Blogging Lesson Learned

Some of our wonderful readers noticed and contacted us because our blog was offline for roughly a day earlier this week. Thanks to our IT guru and guardian angel Thomas Gruber, it's now back online, and we couldn't be more grateful. This is a Blogger blog (part of Google), and here's what happened and what we learned:

  • Google found some suspicious activity in the Gmail account that's associated with the Blogger account, which is Judy's (she rarely uses it). Google promptly shut the account down, which is a good thing.
  • When Judy logged in to Blogger to publish some comments, the system informed her that she had no access. A quick Google (yes, always) search informed her of the Gmail security issue.
  • She logged into her Gmail account, verified her identity by receiving an activation code via text message, and Google quickly restored access to all associated services (Picasa, Google profile, etc.) That is: everything but the blog.
  • While we had backup files, that didn't do us any good, as Google was not giving anyone access to the blog -- neither to the owner nor to readers. 
  • After Thomas communicated with the Google folks via the online forums and asked them to restore access to the blog, it was done within a day -- sometimes it just takes a while for all the information to be re-linked to your account.
Here's what we learned:
  • Add a second user to the blog. We've now added Thomas as an administrator to our blog. If the Gmail account gets hacked again, Thomas will have access and the blog won't be owner-less in cyberspace.
  • This all happened because Judy's Gmail password was weak. Bad Judy: she uses the highly sophisticated password database Keepass (we wrote about it here), but her old Gmail password was too easy to guess. Easy lesson: use difficult passwords with special characters and numbers. Keepass automatically generates complex passwords.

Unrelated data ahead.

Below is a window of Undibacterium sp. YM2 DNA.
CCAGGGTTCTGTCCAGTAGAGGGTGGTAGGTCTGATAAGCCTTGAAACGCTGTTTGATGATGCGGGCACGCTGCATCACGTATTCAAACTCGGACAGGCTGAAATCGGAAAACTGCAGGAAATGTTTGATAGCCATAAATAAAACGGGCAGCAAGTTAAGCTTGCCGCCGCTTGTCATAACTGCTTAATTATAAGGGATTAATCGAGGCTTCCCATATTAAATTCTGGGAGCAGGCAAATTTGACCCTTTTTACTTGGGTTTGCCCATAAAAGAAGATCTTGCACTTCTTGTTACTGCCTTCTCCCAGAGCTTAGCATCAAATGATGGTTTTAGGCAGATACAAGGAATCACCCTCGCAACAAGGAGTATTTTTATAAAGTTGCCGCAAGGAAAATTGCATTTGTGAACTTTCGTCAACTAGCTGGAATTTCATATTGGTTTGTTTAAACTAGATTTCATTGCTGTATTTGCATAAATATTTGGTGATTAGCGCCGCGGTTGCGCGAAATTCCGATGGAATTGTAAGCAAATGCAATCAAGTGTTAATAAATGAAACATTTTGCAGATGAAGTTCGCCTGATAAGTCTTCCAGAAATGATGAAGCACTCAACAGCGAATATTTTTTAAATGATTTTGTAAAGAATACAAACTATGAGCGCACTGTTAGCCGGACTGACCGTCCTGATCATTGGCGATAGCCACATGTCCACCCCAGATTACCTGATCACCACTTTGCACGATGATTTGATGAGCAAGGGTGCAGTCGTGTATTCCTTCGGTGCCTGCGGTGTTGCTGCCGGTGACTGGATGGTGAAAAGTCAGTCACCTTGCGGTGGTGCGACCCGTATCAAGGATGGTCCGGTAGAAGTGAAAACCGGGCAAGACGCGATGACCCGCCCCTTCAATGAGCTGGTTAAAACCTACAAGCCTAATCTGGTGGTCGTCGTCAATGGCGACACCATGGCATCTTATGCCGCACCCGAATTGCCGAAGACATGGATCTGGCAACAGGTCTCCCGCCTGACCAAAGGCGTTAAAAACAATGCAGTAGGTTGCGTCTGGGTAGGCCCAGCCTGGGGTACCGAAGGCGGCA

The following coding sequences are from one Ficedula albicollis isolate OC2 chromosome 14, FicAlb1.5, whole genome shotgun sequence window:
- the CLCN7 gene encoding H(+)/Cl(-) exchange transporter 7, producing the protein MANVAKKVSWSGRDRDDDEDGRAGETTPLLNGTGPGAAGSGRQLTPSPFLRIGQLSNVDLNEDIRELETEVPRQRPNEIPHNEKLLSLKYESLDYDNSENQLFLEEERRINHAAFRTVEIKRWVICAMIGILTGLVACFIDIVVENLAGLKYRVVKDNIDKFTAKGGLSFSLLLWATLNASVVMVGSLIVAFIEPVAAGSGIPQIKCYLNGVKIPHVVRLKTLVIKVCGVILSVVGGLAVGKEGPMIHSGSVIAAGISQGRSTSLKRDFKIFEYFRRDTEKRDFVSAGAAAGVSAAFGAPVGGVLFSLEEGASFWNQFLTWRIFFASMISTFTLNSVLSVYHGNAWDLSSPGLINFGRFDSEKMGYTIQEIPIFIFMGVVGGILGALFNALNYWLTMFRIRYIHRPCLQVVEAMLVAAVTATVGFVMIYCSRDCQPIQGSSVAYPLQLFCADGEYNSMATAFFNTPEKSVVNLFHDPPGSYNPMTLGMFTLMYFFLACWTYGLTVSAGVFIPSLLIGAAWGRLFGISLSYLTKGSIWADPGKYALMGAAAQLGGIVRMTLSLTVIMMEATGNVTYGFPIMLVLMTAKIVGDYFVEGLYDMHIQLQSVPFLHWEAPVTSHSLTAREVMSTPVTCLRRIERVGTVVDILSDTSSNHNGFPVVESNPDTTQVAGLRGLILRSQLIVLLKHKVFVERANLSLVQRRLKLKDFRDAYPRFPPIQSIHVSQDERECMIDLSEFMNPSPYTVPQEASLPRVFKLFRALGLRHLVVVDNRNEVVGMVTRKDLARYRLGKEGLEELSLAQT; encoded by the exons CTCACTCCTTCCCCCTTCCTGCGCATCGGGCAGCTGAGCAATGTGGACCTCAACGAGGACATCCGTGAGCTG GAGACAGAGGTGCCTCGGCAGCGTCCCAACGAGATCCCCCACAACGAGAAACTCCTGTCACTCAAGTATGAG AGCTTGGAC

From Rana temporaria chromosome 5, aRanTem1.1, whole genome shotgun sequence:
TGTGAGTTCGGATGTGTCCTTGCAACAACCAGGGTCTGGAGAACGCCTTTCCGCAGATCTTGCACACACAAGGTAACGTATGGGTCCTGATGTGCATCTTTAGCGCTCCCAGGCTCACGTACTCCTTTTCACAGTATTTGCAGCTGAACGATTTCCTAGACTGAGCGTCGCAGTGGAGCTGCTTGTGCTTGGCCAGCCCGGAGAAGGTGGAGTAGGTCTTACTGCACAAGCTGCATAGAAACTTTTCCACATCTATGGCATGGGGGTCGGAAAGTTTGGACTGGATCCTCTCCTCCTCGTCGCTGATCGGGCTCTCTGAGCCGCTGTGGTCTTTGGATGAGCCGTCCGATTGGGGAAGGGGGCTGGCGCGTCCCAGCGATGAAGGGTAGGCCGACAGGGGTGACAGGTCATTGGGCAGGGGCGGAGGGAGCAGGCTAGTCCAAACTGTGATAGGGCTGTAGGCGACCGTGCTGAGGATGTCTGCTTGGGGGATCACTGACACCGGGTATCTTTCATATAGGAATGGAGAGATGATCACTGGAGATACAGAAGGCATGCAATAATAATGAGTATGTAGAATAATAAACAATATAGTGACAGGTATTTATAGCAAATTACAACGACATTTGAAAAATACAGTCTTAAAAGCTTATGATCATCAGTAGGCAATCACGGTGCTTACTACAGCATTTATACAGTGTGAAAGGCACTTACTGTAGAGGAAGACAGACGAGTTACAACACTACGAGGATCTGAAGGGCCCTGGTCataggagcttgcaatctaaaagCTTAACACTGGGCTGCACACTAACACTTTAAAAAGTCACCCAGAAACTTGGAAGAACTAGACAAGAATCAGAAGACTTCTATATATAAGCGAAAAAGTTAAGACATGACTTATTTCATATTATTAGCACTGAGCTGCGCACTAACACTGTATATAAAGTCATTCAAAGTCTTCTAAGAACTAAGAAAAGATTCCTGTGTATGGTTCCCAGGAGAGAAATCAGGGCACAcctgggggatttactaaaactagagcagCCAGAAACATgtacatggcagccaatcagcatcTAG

We are generally very happy with Blogger, but also use Wordpress for other blogs and websites. For now, the issue was user mistake (weak password) combined with a smart hacker with a smartphone in Brasil (who sent out some drug-related e-mails on Judy's behalf). We are incredibly grateful it's been resolved. We wanted to share what we learned so it doesn't happen to you. 


6 comments:

Eve Bodeux on February 2, 2011 at 1:00 PM said...

Thanks for giving us a summary of your lessons learned from this harrowing episode. It would be heartbreaking to see all that work, as well as all the good conversations that results, disappear.

I think another thing important to say is that bloggers should also create their OWN backup of their blogs. It is fairly easy to export all the data, including comments, to an XML file. Both Blogger and WordPress offer this option on their dashboards. I do this manually for some of my blogs and for others, I have automated it, so both are possible. This preserves the content, which is, in the end, the most important.

Thanks again for sharing your story on this with us, and glad it turned out okay in the end!

Anke Wiesinger on February 3, 2011 at 12:18 AM said...

Thanks for the info! I had backed up my blog as soon as I read about your demise on Twitter - something I had not even thought about doing, although I do it for everything else work-related.
I work with two different e-mails on my blog, so if one should get hacked (which I hope will never happen!), I'll still be able to access it with the other account.

Esther Patterson on February 3, 2011 at 11:19 AM said...

I'm happy that everything turned out well in the end. But it shows once again how important it is to create secure passwords.
Thanks for sharing your story.

FoxTranslate on February 4, 2011 at 12:47 PM said...

What an awful experience! Thanks for sharing it as dealing with Google support can be a challenge. We're just getting our own language and translation blog off the ground. I'd love to hear more about why you ended up sticking with Blogger instead of moving to Wordpress.

Thomas Gruber on February 5, 2011 at 2:12 AM said...

As blogger doesn’t have inbuilt feature for sheduled backup you could use http://blogbackupr.com for this purpose.

blogbackupr has also a one click restore functionality. It automatically backups your post articles, comments and categories.

I've added this and some other blogs to Blogbackupr and it seems to be an easy and reliable service.

Rose Newell on February 9, 2011 at 6:21 PM said...

A very responsible warning!

Glad to have you back.

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The entrepreneurial linguists and translating twins blog about the business of translation from Las Vegas and Vienna.

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